18th Century, or 1700s, Men’s Three Piece Suits of Coat, Vest, and Breeches.
Georgian Gentleman’s FashionContinue reading →
1820 ca. Woman’s Dress, French. Cotton gauze and cotton bobbin net with wool embroidery and silk satin trim. White with Gold ribbon trim. via Los Angeles County Museum of Art.Continue reading →
1838 ca. Cream Wool Brocade Gown. Two piece cream wool gown with silk scattered floral brocade and a fan bodice. Narrow waist with sleeve tops banded down with small pleats. Blonde silk lace for the trim and a glazed cotton bodice lining.Continue reading →
Weird Historical Pants for Men. No wonder men needed valets! It wasn’t just women struggling into tight fitting clothing! And no wonder it took both sexes so long to dress every day, often changing clothes four or five times a day! Early on were Breeches – Short, close-fitting trousers that fastened just below the knees or above the ankles, with a horizontal front flap called the ‘fall’ and were worn with stockings. Boys of 3 – 6 years stopped wearing loose dress-type children’s garments and went into short pants instead, and were considered ‘breeched.’ In Regency times, breeches were worn tighter to show off a manly physique. Then of course we had Pantaloons By the late 1810s and beyond, these became popular and eventually they evolved into full length trousers. Originally pantaloons were made to suit shorter Hessian boots that fell below the typical knee-breech level and they were worn very form-fitting. Buckskins – Fashionable trousers made from deer skin also showed off every curve of the man’s figure. How could ladies not want to peek? Oooh, what a display of fine, manly figure!! Swoon! And so to more modern Trousers – The word Trouser came into usage in the late 1600′s, so we’ve had trousers around for a long time. But at first, they were mostly for lower classes. Revolutionary France started a trend for sans-culottes, which meant trousers or pantaloons instead of culottes, or knee breeches, which were associated with the aristocracy. … Continue reading →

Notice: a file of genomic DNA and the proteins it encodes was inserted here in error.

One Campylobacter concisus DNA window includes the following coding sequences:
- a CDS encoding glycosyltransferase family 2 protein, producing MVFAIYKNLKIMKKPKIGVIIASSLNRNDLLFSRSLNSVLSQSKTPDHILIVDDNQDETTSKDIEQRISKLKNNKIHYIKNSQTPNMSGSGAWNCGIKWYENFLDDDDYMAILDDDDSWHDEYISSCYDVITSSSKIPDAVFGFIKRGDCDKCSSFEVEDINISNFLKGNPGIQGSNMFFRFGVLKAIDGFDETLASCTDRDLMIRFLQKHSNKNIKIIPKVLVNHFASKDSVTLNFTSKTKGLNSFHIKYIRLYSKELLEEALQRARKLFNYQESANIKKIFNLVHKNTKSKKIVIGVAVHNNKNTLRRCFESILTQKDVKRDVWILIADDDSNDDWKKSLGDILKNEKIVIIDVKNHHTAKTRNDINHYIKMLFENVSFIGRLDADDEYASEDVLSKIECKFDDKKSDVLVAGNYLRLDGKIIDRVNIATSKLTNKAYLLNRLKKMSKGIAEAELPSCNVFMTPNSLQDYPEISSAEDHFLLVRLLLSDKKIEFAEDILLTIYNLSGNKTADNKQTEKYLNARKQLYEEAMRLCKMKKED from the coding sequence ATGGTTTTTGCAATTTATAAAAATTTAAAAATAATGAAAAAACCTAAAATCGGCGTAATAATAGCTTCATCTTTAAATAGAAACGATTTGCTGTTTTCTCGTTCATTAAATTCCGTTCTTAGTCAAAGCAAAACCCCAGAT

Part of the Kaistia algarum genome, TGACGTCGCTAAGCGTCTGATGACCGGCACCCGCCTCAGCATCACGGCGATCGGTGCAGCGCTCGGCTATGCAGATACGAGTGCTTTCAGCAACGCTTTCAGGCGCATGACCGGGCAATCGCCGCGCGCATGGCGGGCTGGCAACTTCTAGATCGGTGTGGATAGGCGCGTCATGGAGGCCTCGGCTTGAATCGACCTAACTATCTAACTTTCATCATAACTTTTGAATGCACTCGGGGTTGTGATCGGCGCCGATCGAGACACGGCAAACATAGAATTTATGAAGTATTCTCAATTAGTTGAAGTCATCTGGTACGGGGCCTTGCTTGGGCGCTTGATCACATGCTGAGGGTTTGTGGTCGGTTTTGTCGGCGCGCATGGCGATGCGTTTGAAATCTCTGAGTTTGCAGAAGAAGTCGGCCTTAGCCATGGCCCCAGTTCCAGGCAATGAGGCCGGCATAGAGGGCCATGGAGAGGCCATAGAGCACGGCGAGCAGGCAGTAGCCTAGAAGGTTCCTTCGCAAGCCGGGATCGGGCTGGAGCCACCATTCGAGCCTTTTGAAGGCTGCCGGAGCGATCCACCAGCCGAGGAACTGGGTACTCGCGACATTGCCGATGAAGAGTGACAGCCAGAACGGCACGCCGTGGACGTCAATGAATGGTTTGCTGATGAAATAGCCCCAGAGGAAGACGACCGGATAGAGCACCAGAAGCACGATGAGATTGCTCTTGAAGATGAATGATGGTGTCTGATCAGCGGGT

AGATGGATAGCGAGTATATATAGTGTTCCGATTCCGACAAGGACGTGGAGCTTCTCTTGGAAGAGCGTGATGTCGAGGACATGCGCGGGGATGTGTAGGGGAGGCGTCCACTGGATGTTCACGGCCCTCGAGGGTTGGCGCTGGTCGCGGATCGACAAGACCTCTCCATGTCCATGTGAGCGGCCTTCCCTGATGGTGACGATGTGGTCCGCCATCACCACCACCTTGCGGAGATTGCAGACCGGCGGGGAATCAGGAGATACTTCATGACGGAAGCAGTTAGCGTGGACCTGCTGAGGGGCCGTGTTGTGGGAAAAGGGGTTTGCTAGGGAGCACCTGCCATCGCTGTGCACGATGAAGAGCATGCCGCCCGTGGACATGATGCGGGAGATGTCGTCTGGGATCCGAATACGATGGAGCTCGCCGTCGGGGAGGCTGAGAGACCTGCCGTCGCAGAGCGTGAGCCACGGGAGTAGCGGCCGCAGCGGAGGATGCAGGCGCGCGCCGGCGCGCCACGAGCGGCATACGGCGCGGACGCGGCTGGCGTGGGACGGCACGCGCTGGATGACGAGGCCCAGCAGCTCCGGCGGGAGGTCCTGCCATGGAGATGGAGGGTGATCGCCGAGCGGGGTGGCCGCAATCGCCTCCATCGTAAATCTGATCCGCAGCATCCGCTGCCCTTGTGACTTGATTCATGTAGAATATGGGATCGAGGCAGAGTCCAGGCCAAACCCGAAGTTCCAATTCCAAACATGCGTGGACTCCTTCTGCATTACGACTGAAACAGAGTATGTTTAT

1811 Walking Dress, English Regency Era Fashion
White walking dress with a high neckline worn under a purple half coat with furry trim and a flower trimmed hat to match. Yellow gloves and purple boots top off this fashionable outfit.Continue reading →